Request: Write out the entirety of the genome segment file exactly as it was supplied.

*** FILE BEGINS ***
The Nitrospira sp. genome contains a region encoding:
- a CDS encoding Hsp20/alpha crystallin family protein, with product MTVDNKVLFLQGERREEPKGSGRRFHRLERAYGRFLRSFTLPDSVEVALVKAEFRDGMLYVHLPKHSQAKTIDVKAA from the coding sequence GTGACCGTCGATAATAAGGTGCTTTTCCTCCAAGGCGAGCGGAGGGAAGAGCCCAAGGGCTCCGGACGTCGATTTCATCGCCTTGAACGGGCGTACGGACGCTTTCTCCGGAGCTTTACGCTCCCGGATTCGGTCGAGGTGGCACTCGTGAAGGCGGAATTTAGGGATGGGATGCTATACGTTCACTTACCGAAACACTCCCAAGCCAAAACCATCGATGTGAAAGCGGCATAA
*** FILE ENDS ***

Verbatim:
The Nitrospira sp. genome contains a region encoding:
- a CDS encoding Hsp20/alpha crystallin family protein, with product MTVDNKVLFLQGERREEPKGSGRRFHRLERAYGRFLRSFTLPDSVEVALVKAEFRDGMLYVHLPKHSQAKTIDVKAA from the coding sequence GTGACCGTCGATAATAAGGTGCTTTTCCTCCAAGGCGAGCGGAGGGAAGAGCCCAAGGGCTCCGGACGTCGATTTCATCGCCTTGAACGGGCGTACGGACGCTTTCTCCGGAGCTTTACGCTCCCGGATTCGGTCGAGGTGGCACTCGTGAAGGCGGAATTTAGGGATGGGATGCTATACGTTCACTTACCGAAACACTCCCAAGCCAAAACCATCGATGTGAAAGCGGCATAA